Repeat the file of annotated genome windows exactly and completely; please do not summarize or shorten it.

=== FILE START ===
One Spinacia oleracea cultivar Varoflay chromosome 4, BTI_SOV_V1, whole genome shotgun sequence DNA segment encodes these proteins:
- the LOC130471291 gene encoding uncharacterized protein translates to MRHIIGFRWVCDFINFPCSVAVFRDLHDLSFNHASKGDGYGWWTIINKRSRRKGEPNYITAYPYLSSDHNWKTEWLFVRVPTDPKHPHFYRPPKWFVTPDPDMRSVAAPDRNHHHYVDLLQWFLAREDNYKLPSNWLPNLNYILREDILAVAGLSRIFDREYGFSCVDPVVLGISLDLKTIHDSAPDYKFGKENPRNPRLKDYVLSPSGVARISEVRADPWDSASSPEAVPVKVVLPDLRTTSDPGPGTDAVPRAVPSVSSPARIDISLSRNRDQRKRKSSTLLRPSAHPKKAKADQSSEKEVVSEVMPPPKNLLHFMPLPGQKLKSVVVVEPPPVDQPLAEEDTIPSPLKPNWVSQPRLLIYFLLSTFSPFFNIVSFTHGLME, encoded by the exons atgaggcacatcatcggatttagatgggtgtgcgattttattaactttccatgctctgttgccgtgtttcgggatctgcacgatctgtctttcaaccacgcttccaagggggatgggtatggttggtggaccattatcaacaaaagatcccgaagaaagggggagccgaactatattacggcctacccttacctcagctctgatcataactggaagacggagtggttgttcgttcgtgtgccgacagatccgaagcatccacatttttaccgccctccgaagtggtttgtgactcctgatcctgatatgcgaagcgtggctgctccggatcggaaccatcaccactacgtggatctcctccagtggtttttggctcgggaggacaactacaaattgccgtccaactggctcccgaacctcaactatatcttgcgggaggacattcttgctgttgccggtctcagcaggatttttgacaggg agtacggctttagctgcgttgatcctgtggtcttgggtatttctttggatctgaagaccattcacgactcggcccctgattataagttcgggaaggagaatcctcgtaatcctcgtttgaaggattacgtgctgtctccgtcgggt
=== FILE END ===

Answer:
One Spinacia oleracea cultivar Varoflay chromosome 4, BTI_SOV_V1, whole genome shotgun sequence DNA segment encodes these proteins:
- the LOC130471291 gene encoding uncharacterized protein translates to MRHIIGFRWVCDFINFPCSVAVFRDLHDLSFNHASKGDGYGWWTIINKRSRRKGEPNYITAYPYLSSDHNWKTEWLFVRVPTDPKHPHFYRPPKWFVTPDPDMRSVAAPDRNHHHYVDLLQWFLAREDNYKLPSNWLPNLNYILREDILAVAGLSRIFDREYGFSCVDPVVLGISLDLKTIHDSAPDYKFGKENPRNPRLKDYVLSPSGVARISEVRADPWDSASSPEAVPVKVVLPDLRTTSDPGPGTDAVPRAVPSVSSPARIDISLSRNRDQRKRKSSTLLRPSAHPKKAKADQSSEKEVVSEVMPPPKNLLHFMPLPGQKLKSVVVVEPPPVDQPLAEEDTIPSPLKPNWVSQPRLLIYFLLSTFSPFFNIVSFTHGLME, encoded by the exons atgaggcacatcatcggatttagatgggtgtgcgattttattaactttccatgctctgttgccgtgtttcgggatctgcacgatctgtctttcaaccacgcttccaagggggatgggtatggttggtggaccattatcaacaaaagatcccgaagaaagggggagccgaactatattacggcctacccttacctcagctctgatcataactggaagacggagtggttgttcgttcgtgtgccgacagatccgaagcatccacatttttaccgccctccgaagtggtttgtgactcctgatcctgatatgcgaagcgtggctgctccggatcggaaccatcaccactacgtggatctcctccagtggtttttggctcgggaggacaactacaaattgccgtccaactggctcccgaacctcaactatatcttgcgggaggacattcttgctgttgccggtctcagcaggatttttgacaggg agtacggctttagctgcgttgatcctgtggtcttgggtatttctttggatctgaagaccattcacgactcggcccctgattataagttcgggaaggagaatcctcgtaatcctcgtttgaaggattacgtgctgtctccgtcgggt